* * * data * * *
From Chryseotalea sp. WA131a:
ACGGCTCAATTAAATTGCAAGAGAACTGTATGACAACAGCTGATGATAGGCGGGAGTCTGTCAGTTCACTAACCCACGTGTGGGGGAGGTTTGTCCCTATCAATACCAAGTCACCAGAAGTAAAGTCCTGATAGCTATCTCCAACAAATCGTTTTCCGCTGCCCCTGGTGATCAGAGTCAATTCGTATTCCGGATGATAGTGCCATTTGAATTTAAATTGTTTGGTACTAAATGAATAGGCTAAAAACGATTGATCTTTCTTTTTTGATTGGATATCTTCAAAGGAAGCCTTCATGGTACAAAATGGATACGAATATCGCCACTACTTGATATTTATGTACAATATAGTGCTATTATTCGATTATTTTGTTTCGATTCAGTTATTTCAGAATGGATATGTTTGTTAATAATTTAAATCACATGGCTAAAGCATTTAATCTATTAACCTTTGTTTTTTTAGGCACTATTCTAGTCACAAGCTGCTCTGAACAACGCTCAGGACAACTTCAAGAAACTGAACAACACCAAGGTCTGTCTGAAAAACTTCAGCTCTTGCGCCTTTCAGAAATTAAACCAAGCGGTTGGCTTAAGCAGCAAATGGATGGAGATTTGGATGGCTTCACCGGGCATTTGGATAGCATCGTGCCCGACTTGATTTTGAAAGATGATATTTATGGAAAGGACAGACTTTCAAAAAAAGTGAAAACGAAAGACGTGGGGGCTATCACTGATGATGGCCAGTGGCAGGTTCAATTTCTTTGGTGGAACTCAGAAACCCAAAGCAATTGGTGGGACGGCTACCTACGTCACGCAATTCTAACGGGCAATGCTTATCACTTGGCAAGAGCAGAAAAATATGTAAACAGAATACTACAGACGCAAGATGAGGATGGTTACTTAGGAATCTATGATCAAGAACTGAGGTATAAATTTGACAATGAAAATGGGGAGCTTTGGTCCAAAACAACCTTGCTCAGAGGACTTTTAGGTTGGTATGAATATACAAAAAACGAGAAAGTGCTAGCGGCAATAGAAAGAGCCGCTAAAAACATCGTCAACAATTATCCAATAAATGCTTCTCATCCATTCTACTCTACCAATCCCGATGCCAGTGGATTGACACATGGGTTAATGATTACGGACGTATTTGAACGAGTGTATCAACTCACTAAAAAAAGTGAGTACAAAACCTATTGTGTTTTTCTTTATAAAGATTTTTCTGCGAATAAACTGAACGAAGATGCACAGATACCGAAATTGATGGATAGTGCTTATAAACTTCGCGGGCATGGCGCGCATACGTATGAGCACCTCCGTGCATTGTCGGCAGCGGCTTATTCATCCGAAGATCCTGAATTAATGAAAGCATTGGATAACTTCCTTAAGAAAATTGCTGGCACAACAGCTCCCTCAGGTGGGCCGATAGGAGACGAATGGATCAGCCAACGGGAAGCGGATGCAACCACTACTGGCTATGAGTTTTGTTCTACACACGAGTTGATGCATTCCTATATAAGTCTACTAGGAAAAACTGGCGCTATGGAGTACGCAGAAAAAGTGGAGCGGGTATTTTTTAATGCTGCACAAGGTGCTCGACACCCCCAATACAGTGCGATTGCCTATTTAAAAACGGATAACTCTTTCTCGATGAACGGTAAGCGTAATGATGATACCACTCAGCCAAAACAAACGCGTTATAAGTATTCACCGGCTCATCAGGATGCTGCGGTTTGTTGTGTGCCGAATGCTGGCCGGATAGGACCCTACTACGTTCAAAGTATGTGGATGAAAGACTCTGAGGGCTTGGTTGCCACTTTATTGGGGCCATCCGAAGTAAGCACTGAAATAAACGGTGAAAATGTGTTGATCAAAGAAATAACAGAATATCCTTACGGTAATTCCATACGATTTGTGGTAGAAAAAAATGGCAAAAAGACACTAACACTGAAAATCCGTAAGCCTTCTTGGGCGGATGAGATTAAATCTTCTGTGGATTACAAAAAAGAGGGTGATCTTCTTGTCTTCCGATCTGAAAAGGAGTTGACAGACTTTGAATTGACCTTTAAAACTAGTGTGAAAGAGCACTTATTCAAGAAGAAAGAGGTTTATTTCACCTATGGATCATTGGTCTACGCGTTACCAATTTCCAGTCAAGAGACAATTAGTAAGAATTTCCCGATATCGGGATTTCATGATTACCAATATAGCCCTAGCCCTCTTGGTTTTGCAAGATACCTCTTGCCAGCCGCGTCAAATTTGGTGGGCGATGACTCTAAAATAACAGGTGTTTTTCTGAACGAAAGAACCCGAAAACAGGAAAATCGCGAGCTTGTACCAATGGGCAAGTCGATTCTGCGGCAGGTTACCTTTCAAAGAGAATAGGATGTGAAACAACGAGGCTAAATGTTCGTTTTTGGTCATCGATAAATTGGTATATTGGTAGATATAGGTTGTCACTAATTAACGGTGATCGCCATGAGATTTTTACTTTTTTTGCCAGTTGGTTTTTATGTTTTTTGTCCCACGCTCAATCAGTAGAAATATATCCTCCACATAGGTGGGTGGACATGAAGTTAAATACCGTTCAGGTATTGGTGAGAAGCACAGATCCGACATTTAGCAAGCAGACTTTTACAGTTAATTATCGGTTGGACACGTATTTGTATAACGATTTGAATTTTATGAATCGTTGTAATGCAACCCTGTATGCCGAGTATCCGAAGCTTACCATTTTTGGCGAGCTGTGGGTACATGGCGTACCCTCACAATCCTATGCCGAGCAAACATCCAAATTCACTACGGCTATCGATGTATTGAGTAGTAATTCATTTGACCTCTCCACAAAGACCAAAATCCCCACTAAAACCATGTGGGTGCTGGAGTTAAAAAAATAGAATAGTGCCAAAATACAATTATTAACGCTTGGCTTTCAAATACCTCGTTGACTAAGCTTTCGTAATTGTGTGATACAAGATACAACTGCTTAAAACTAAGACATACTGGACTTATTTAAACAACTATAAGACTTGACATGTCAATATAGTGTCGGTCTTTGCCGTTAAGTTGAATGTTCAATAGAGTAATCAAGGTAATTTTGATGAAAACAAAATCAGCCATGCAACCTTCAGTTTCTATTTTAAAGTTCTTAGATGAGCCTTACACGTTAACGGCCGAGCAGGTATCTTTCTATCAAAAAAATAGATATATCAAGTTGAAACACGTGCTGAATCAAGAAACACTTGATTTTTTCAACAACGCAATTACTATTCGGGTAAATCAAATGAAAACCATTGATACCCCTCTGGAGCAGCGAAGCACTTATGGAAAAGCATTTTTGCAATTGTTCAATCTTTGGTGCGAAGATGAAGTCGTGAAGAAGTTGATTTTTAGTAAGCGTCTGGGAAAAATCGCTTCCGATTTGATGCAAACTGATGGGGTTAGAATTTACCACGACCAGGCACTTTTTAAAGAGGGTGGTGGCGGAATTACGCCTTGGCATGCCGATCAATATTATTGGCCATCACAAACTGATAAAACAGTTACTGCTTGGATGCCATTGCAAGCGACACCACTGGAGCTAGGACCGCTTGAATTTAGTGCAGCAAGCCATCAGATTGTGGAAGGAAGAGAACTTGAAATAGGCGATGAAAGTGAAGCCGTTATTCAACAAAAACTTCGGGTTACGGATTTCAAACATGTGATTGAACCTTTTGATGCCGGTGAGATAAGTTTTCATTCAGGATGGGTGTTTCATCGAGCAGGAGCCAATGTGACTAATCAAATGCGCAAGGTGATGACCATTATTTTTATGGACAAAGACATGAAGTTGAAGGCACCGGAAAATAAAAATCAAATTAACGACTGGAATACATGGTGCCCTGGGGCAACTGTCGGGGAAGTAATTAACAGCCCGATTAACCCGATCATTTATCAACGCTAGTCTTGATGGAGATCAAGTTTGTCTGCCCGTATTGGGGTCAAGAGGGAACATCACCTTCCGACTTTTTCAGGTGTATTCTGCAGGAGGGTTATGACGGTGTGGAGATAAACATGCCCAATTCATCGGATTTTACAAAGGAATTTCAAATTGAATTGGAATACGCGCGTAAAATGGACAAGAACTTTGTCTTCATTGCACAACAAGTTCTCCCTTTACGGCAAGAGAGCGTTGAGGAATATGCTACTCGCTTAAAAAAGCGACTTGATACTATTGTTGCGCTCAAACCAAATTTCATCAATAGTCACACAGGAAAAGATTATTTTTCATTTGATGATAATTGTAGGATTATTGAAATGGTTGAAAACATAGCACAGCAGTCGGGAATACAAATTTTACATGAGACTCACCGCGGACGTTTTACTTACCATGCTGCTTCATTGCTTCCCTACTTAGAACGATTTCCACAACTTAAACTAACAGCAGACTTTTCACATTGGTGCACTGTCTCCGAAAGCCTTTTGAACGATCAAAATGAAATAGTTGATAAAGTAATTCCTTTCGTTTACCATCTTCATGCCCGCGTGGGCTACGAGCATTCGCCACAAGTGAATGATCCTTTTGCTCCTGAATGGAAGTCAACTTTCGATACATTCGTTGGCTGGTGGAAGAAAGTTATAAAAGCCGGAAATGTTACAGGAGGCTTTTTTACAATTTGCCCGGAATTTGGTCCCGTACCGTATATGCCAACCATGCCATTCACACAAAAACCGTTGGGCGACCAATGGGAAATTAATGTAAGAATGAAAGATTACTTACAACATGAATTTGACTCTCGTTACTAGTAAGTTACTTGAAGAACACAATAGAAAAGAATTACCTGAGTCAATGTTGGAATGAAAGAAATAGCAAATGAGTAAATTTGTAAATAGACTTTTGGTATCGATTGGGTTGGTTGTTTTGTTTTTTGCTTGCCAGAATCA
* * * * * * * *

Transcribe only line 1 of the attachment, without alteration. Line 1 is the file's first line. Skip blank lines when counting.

From Chryseotalea sp. WA131a: